Archive for the ‘Neuroscience & Genetics’ Category
Thursday, June 14th, 2012
Blaming oneself for horrific incidents foisted on us by others is a characteristic common to individuals bullied at work. Although witnesses see clearly that it is the bully who controls all incidents and assaults the target without invitation. Nevertheless, the typical scenario involves the target thinking that something about them is flawed and discoverable by the bully, a form of self-blame or guilt.
And we know that 39% of bullied targets state that they have been diagnosed with clinical depression. Research by others links self-blame to a cognitive vulnerability to major depression. An amazing study published on June 4, 2012 mapped the neuroanatomy of guilt (self-blame) feelings experienced by people with depression contrasted with people who did not suffer depression.
Tuesday, May 1st, 2012
Anyone who has heard a WBI speech or attended Workplace Bullying University since 2010 has heard me talk extensively about the danger of shortened telomeres (the protective caps at the ends of our DNA chromosomes that allow cells to replicate and keep us young). Elizabeth Blackburn, of UCSF, showed that chronically stressed mothers of special needs children probably have a shorter life expectancy (a loss of between 9 and 12 years) than other mothers from shortened telomeres. Her discovery earned her a 2009 Nobel Prize for Medicine & Physiology.
A new longitudinal study published April 24 in Molecular Psychiatry found that children who experienced early-life stressors at age 5 — maternal domestic violence, frequent bullying victimization, or maltreatment by adults — suffered significantly more telomere erosion at age 10 than peers not exposed to stressful violence.
Tags: Elizabeth Blackburn, Idan Shalev, telomere erosion process, telomeres
Posted in Bullying-Related Research, Employers Gone Wild: Doing Bad Things, Neuroscience & Genetics, Tutorials About Bullying | 1 Archived Comment | Post A Comment (
Thursday, February 11th, 2010
Prolonged exposure to unremitting stress damages a person’s health. The research is unequivocal (read the science in our Research Library). Mental health impact begins with anxiety. In worst cases, trauma can result. The diagnosis can be elusive because of the strict definition in the DSM-IV-TR (the diagnostic bible) and the reluctance of clinicians to admit what Heinz Leymann knew back in the late 1980′s — work trauma is real. Now comes a potential new neuroscience tool to complement the diagnostic toolkit — MEG. MEG stands for magnetoencephalography. PTSD can be detected with 97% accuracy using this non-invasive, but still experimental, procedure.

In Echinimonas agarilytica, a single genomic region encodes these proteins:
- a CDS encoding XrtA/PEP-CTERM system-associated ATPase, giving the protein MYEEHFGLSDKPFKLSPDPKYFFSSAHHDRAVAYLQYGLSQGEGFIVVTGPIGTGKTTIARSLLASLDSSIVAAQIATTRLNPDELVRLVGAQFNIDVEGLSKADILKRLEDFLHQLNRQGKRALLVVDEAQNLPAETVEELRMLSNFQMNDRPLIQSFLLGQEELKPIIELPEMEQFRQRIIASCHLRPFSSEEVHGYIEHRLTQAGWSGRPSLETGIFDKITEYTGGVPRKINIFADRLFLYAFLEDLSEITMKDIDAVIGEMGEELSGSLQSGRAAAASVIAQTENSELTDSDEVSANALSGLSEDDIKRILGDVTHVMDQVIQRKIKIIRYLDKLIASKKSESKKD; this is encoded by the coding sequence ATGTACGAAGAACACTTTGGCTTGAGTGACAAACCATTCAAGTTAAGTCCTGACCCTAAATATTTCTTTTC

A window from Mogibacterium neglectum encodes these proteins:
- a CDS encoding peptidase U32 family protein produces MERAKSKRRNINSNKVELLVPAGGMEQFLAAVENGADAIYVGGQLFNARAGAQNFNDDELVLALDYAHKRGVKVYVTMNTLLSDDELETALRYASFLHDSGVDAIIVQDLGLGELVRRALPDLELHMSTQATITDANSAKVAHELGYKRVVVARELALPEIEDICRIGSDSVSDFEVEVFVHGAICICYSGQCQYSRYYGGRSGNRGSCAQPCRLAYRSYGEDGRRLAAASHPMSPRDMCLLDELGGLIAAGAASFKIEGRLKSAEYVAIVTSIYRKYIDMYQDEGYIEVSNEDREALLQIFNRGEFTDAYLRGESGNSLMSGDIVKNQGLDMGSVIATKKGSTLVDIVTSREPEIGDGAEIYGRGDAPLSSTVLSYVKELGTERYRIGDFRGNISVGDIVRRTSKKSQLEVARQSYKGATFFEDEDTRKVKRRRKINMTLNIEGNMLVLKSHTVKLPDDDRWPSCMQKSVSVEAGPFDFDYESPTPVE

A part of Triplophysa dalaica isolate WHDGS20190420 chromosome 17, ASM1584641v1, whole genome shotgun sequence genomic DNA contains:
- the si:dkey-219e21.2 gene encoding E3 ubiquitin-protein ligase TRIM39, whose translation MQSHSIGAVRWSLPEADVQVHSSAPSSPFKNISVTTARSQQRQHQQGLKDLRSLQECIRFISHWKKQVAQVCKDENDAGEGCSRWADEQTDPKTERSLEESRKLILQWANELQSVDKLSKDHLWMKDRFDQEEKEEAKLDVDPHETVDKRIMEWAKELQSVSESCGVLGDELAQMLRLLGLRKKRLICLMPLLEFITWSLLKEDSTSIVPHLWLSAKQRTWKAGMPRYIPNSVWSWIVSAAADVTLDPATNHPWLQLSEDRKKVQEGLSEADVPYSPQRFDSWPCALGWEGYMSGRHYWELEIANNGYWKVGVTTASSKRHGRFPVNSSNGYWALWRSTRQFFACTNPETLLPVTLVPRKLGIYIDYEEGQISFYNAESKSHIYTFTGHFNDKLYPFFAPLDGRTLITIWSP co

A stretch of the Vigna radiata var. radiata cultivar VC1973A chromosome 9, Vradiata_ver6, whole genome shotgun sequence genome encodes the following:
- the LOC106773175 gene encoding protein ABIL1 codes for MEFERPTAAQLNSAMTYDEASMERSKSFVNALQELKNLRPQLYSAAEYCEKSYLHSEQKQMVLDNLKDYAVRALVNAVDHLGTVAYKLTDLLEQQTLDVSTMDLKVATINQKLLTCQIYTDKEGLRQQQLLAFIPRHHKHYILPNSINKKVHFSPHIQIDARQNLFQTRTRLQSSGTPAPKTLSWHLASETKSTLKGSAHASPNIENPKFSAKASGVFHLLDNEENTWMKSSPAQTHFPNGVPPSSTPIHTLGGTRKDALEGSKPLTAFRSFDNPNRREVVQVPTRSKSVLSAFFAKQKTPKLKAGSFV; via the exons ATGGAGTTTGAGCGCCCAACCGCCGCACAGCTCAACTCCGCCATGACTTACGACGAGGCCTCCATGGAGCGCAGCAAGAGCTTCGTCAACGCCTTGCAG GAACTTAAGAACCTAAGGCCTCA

Wednesday, October 28th, 2009
WBI loves his popularization of the neuroscience of prolonged stress and its impact on health. Adult targets of bullying at work should appreciate his insights. His book Why Zebras Don’t Get Ulcers: An Updated Guide to Stress, Stress-Related Diseases and Coping a veritable textbook for those of us not in medical school to which we refer in speeches and WBI University. Purchase his book.
Read one of his articles written for general audiences. [The influence of social hierarchy on primate health. Science, 2005, 308, 648-652.]
Tags: coping with stress, neuroscience, Sapolsky, stress, Why Zebras Don't Get Ulcers
Posted in Bullying-Related Research, Neuroscience & Genetics, Tutorials About Bullying | 2 Archived Comments | Post A Comment (
Tuesday, May 12th, 2009
The Neuroscience of Compassion
Targets of bullying experience rejection by cowardly co-workers, indifference from HR and senior management, and limited tolerance by friends and family. Why aren’t people more compassionate? Why don’t they see the pain and help more? Brand new research suggests that we humans are wired to quickly and empathically react to the physical pain of others. For example, watching someone break an ankle and step on it triggers pain centers in our own brains nearly immediately.
However, social pain or the mental anguish of others takes longer to trigger a response and that reaction requires much more brain work. For example, when a woman with cerebral palsy laments that she has never been kissed and probably will never have a romantic relationship, it should trigger a compassionate response. It does, but it takes time. The latency and location of neurological responses are tracked by fMRI. The research was done by Mary Helen Immordino-Yang and Antonio Damasio at USC’s Brain and Creativity Institute. (Paper published in Proceedings of the National Academy of Sciences)